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Re: Re: where can I buy a 36" bat online?

Posted by: dick giberti (dickgiberti@comcast.net) on Thu Aug 19 16:49:22 2010

> >>> can using a bat just a little bit too heavy mess up on mechanics. i tryed today with a friend hitting a baseball with a 34 inch wooden bat that might be a little bit too heavy. i cant seem to get my front leg to extend no matter what it's just so hard to do how can i do it?? thank you, steve <<<
> Hi Steve
> How much the weight of the bat effects the batter�s mechanics depends on the type of mechanics the batter uses. Babe Ruth often swung a bat exceeding 40 ounces. Therefore, I believe in the long run, that using ultra light bats is more detrimental than using wood bats (-3 and heavier). I gave my reasons for this in the post from the Archives below.
> For your problem with the lead-leg, the post below may be helpful
> (Re: drill to help lead leg extension at contact
> Posted by: Jack Mankin (MrBatspeed@aol.com) on Sun Aug 14 21:28:34 2005 )
> Jack Mankin
> ##
> Re: Bat
> Posted by: Jack Mankin (MrBatspeed@aol.com) on Fri Jan 7 11:58:17 2005
> >>> Jack
> I have always been a power hitter, using a heavy bat. I think your approach to hitting is right on. I'm now 65 playing slow pitch softball, using the same weight bat. My bat speed is not what it was 20 years ago. What is the physics behind using a heavy bat, I make my own wood bats, with slower bat speed and using a lighter bat with increase bat speed???
> A second ?. I use a 36/36 some times a 36/38. what is the physics behind a long bat 36" or a short bat say 30"-32". Also I'm told that I should use a Alum. bat like other people. What is the physics behind wood - Alum???
> wes
> ps this is the best site that I have found on the web. Thank's <<<
> Hi Wes
> The basic formula for the amount of energy impacted to the baseball at contact is f=ma or f=mvv. This means that for a constant bat velocity, doubling the mass of the bat will double the impact force. However, doubling the velocity will cause the impact force to be four times greater. Therefore it appears that increasing bat velocity is more important than increasing bat weight.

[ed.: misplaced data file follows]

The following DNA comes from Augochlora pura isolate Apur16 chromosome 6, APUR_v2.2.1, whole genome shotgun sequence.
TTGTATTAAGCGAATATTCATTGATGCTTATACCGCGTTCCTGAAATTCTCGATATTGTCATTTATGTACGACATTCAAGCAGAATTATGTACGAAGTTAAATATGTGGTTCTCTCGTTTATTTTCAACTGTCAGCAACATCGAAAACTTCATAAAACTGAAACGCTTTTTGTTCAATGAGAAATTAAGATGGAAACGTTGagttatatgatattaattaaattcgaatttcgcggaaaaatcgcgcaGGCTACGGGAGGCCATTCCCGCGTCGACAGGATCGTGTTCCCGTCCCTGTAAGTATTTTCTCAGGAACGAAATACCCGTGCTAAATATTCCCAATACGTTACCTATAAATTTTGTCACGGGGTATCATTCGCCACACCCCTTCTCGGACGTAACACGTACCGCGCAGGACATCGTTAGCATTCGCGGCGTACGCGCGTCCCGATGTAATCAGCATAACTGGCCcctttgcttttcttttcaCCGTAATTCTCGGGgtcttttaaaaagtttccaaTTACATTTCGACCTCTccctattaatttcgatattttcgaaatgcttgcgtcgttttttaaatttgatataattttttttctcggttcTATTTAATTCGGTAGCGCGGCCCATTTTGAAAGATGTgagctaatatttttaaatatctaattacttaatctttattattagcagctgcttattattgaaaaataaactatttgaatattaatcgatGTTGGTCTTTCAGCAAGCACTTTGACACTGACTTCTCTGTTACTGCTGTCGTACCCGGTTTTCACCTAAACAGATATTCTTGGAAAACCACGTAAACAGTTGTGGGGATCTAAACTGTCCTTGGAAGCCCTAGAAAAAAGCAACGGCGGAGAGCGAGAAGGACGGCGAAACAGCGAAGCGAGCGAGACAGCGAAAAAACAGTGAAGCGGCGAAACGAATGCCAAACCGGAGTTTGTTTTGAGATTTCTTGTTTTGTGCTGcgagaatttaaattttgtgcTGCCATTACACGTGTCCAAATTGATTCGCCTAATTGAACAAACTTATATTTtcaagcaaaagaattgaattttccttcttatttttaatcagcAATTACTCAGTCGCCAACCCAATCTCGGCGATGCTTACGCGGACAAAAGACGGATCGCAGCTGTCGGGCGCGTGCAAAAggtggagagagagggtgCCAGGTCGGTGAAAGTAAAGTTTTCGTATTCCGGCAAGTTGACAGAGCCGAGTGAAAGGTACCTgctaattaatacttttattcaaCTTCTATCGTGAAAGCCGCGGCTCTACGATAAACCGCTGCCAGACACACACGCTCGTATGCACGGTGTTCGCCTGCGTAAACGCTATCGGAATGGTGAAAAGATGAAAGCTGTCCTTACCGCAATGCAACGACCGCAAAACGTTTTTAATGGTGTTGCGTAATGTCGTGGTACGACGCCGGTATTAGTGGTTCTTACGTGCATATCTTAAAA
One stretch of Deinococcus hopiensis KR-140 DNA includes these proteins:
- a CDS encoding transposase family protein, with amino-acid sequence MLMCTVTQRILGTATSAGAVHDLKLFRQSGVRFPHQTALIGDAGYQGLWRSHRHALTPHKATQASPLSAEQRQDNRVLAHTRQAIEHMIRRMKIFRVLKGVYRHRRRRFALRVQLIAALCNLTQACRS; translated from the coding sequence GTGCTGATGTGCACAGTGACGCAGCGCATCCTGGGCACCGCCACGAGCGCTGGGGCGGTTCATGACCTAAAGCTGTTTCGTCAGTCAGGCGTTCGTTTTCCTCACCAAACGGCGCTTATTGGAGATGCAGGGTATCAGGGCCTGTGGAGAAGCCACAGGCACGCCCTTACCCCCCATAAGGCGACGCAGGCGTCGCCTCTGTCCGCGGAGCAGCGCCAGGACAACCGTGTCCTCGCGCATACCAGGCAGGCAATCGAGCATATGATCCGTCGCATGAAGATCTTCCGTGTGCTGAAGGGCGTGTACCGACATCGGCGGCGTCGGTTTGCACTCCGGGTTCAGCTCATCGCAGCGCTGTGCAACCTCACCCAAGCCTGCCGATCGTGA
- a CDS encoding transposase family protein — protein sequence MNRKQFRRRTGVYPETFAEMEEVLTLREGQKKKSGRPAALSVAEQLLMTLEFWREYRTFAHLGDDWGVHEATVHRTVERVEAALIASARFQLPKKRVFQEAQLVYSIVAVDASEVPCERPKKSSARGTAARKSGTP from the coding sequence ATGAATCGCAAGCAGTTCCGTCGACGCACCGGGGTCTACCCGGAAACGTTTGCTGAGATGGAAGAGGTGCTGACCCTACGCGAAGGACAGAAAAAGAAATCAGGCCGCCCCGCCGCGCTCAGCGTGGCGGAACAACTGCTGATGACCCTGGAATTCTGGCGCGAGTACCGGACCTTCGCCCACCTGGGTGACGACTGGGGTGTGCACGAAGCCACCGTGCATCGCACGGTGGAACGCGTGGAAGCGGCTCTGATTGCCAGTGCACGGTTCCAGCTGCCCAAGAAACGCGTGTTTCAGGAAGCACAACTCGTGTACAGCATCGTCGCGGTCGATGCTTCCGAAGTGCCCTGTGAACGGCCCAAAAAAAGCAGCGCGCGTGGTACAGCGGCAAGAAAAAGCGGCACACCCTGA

> This is true to a point. A batter swinging a lighter bat can generate greater bat speed, which equates to hitting the ball with more force. However, decreasing bat weights reach a point of diminishing returns where lowering the bat weight further does not result in a corresponding increase in bat speed. The bat feels easier to swing but the bat does not have the substance to drive the ball with any real authority.
> I understand that ultra light bats allow smaller players to compete at an earlier age. My problem is the swing mechanics these young hitters develop using the ultra light bats. Professor Adair has calculated that a 35 oz. wood bat with a velocity of 75 mph can hit a ball about 400ft. He has also calculated that it takes about 3 torque horsepower to swing the bat of which the arms can only contribute about 1/3 hp. Therefore, it is the larger muscles in the legs and torso that supply most of the energy � not the arms
> The bottom line is � the lighter the bat, the less the larger muscles are required in the swing. With a �11 bat, a batter can attain decent game bat speed with mechanics that rely mainly on the arms. My concern is, once a batter has developed these mechanics, what happens when the batter must use a regulation size bat (-3 or heavier) which require the efficient use of the larger muscles in the legs and torso.
> Note: Wes, the walls of an aluminum bat has more of a �trampoline� effect at contact than a wood bat.
> Jack Mankin


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